The looming demonstrations of Basra

Basra, of course, is more likely than other cities to lead the protests.
Tuesday 11/12/2018
Seething nation. A file picture shows Iraqi protesters clashing with security forces in Basra following a demonstration against corruption, last September. (AFP)
Seething nation. A file picture shows Iraqi protesters clashing with security forces in Basra following a demonstration against corruption, last September. (AFP)

It’s plain and deliberate stupidity on the part of the Iraqi government to continue with the policy of wasteful spending established by former Iraqi Prime Minister Nuri al-Maliki.

Iraq has been near bankruptcy many times because of that policy. It is not unlikely that this rich country will continue to apply for loans from international institutions and banks and even beg for the occasional aid. Iraqi officials are not the least bit embarrassed by this.

There is a permanent deficit in the budget that is impossible to correct while the Iraqi state remains bogged down in a cesspool of special laws forcing it to spend on partisan groups and their likes under various pretexts. These pretexts fall into what can be considered as parasitic rights, a type of rights foreign to any law around the world.

If the Iraqi people knew the true scope of that spending, which is a waste of public money in broad daylight, they would not be able to control themselves and would take to the streets rather than continue to live under a system of machinations, intrigues and tricks designed to benefit a bunch of thieves, opportunists and fraudsters who seized the three branches of government and appointed themselves legislators, executors and judges.

These packs of wolves enacted laws that give justice a bad name, laws that exist neither in heaven nor on Earth. They use them to suck off Iraq’s riches till Judgment Day under the bogus pretext of some imaginary jihad. These “mujahideen” have taken the bulk of Iraq’s wealth, leaving the bulk of the Iraqi people struggling to just survive the day.

Who are these mujahedeen?

They are a handful of bandits and their children and grandchildren who, mostly, live outside Iraq and not in a metaphorical sense.

When residents in Basra, Iraq’s oil-producing city and the main source of its wealth, demonstrated in the street, demanding the basic services needed for the survival of the human species, like drinking water, electricity and employment, some Iraqis in the US city of Chicago, who were receiving Iraqi state funds at the expense of Basra’s misery, staged counterdemonstrations. These outraged “Chicagoans” were literally living off the desolation, deprivation, poverty, destitution, darkness, thirst, sickness and ignorance that were enveloping Basra and most other Iraqi cities and villages.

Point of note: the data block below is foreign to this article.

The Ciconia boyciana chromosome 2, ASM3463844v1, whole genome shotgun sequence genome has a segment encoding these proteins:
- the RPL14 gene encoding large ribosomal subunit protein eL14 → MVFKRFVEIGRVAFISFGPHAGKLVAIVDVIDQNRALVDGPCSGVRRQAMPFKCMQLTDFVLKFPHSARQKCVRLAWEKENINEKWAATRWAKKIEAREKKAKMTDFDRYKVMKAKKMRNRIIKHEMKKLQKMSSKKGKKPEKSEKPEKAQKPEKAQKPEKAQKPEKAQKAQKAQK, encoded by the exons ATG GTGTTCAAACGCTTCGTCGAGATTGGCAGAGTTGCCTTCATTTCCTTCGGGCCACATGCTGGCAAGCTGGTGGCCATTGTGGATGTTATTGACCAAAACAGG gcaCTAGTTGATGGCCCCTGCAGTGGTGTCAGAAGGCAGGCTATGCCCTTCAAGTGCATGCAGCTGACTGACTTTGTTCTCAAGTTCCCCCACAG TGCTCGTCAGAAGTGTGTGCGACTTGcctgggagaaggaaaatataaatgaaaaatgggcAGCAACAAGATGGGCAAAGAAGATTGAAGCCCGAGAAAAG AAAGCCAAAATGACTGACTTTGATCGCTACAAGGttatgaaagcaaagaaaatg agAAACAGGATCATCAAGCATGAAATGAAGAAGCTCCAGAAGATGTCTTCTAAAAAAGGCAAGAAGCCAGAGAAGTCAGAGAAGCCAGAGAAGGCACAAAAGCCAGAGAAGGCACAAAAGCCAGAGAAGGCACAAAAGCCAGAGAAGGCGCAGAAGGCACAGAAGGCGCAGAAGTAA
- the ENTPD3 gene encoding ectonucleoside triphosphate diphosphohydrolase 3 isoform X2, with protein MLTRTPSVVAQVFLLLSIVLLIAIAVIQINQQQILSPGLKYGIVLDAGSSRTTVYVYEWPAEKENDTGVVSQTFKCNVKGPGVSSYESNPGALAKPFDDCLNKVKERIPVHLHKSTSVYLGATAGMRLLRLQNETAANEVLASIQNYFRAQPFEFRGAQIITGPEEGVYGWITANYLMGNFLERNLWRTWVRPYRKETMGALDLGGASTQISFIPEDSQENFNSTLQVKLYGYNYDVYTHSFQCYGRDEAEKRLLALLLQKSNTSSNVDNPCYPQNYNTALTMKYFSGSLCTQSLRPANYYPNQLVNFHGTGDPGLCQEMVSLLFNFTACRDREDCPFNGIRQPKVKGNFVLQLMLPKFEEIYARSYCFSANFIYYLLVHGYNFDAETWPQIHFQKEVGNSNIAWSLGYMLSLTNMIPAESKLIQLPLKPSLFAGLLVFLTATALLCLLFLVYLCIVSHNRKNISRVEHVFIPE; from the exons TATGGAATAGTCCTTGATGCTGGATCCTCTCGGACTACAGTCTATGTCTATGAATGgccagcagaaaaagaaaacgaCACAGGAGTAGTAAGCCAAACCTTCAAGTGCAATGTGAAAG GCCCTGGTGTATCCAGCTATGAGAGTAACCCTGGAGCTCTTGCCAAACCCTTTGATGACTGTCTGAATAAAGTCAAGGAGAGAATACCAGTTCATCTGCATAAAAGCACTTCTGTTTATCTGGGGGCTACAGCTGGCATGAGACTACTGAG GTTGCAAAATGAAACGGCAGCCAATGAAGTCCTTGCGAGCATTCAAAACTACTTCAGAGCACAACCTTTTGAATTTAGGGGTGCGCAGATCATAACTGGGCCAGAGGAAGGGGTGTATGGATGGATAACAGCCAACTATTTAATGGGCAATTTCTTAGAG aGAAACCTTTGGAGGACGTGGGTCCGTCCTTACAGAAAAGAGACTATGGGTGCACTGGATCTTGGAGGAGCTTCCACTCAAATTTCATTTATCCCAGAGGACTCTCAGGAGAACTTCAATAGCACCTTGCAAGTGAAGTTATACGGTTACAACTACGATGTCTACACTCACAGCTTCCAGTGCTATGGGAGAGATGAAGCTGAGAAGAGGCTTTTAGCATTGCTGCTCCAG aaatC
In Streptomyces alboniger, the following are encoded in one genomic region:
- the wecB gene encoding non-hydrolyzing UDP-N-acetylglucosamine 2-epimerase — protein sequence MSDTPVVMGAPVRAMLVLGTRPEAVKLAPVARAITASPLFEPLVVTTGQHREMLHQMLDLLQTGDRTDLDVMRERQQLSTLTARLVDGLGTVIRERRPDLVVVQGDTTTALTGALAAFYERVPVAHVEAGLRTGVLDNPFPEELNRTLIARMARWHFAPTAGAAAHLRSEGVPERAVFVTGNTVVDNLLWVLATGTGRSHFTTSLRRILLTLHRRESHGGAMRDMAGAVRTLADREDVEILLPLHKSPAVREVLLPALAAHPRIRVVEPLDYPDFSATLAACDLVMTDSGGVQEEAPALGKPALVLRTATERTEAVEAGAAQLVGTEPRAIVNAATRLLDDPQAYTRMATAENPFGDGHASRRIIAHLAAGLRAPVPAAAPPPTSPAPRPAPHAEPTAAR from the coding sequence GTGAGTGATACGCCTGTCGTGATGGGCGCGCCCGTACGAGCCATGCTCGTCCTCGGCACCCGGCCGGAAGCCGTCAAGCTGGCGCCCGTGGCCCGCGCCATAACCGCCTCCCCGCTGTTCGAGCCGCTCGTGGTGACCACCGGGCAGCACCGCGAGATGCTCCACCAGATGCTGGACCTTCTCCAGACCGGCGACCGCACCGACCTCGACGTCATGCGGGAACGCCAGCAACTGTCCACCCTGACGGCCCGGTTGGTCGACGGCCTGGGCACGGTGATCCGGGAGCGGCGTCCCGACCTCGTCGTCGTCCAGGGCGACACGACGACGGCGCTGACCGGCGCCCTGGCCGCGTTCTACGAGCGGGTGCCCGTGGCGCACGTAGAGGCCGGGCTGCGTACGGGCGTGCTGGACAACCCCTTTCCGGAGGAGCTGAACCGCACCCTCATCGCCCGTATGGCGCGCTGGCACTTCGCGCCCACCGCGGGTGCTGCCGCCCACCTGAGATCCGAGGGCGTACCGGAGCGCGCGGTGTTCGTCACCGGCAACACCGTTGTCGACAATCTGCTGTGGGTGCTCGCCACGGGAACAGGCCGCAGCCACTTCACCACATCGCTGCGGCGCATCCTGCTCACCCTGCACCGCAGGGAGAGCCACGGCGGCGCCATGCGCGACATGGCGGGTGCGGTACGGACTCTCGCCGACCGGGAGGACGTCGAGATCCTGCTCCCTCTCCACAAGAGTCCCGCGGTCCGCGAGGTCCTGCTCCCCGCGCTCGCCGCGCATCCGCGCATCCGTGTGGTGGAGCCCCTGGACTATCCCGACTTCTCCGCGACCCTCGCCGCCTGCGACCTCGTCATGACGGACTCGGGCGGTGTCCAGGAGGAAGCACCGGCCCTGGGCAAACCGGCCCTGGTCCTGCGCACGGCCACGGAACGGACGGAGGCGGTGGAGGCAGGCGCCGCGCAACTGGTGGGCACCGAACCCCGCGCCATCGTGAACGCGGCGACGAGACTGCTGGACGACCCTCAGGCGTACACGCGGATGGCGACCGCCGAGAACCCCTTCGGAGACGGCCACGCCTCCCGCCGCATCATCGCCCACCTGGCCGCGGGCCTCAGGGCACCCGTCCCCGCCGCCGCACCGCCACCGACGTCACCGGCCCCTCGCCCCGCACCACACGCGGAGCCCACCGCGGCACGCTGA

The Chicago demonstrations revealed the ugly true face of the mujahideen.

Those mujahedeen know very well they are the reason for the protests in Basra. If it were not for the money they were illegitimately receiving, money stolen from Iraqis in Iraq, Iraq would not be living in its current miserable conditions.

These bloodsuckers have never worked a day in Iraq nor have they played any role in it except taking part in the looting and burning of public property in 1991.

One of the greatest paradoxes in Iraq is that the Iraqi state is spending fortunes on those who do not work while standing helplessly to pay the dues of those who work. Many members of the Dawa Party are known to receive monthly stipends without having to leave their homes.

Thousands more are doing the same thing while they reside in countries of asylum and thousands of their relatives are working under the protection and in the offices of ministers, deputies and judges. No one really knows about their jobs, for which they receive inordinately high salaries.

This is truly a mind-boggling paradox. Here is a bunch of genuine do-nothings who are legally receiving money that ought to have been spent on ending poverty and unemployment in Iraq, let alone on providing clean water, electricity, sanitation, transportation and educational services to Iraqi citizens.

What Maliki did was establish a welfare state for his party members and his crooked mujahideen and that state is still in place.

This reality suggests that soon-to-come protests in Iraq are going to be nationwide. Basra, of course, is more likely than other cities to lead these protests. Not only because of its oil but also because it refused to submit to Iran in a war that spanned eight years and where the mujahideen of the Dawa Party fought on the Iranian side.

There is no doubt about it, the popular protests are coming. This time, the corrupt state established by Maliki will not succeed in containing them or in preventing them from attaining their main objective and that would be to overthrow the state.